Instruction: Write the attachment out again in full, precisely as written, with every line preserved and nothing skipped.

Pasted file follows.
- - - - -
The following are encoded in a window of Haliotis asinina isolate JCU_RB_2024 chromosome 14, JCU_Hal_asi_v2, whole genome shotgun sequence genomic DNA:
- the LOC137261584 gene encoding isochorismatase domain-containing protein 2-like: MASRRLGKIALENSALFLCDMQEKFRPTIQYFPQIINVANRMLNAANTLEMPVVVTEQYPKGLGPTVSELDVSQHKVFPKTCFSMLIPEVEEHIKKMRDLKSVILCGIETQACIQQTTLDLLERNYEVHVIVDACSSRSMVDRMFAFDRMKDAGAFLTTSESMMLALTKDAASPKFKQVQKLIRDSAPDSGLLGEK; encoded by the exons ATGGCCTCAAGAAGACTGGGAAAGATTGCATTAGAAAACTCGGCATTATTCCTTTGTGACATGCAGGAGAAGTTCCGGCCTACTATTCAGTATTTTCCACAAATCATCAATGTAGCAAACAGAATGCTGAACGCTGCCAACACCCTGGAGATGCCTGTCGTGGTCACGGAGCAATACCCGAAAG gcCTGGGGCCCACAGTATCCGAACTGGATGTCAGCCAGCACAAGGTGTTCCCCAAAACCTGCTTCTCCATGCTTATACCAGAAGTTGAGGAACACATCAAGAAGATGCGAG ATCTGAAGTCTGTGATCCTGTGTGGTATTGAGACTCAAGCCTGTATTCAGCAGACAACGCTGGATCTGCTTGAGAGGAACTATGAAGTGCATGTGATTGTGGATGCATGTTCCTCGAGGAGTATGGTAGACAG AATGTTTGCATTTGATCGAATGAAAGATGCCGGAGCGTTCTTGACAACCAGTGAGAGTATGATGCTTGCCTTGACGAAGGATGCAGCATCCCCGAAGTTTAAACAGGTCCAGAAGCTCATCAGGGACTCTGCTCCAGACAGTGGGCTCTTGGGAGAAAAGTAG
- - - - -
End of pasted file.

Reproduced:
The following are encoded in a window of Haliotis asinina isolate JCU_RB_2024 chromosome 14, JCU_Hal_asi_v2, whole genome shotgun sequence genomic DNA:
- the LOC137261584 gene encoding isochorismatase domain-containing protein 2-like: MASRRLGKIALENSALFLCDMQEKFRPTIQYFPQIINVANRMLNAANTLEMPVVVTEQYPKGLGPTVSELDVSQHKVFPKTCFSMLIPEVEEHIKKMRDLKSVILCGIETQACIQQTTLDLLERNYEVHVIVDACSSRSMVDRMFAFDRMKDAGAFLTTSESMMLALTKDAASPKFKQVQKLIRDSAPDSGLLGEK; encoded by the exons ATGGCCTCAAGAAGACTGGGAAAGATTGCATTAGAAAACTCGGCATTATTCCTTTGTGACATGCAGGAGAAGTTCCGGCCTACTATTCAGTATTTTCCACAAATCATCAATGTAGCAAACAGAATGCTGAACGCTGCCAACACCCTGGAGATGCCTGTCGTGGTCACGGAGCAATACCCGAAAG gcCTGGGGCCCACAGTATCCGAACTGGATGTCAGCCAGCACAAGGTGTTCCCCAAAACCTGCTTCTCCATGCTTATACCAGAAGTTGAGGAACACATCAAGAAGATGCGAG ATCTGAAGTCTGTGATCCTGTGTGGTATTGAGACTCAAGCCTGTATTCAGCAGACAACGCTGGATCTGCTTGAGAGGAACTATGAAGTGCATGTGATTGTGGATGCATGTTCCTCGAGGAGTATGGTAGACAG AATGTTTGCATTTGATCGAATGAAAGATGCCGGAGCGTTCTTGACAACCAGTGAGAGTATGATGCTTGCCTTGACGAAGGATGCAGCATCCCCGAAGTTTAAACAGGTCCAGAAGCTCATCAGGGACTCTGCTCCAGACAGTGGGCTCTTGGGAGAAAAGTAG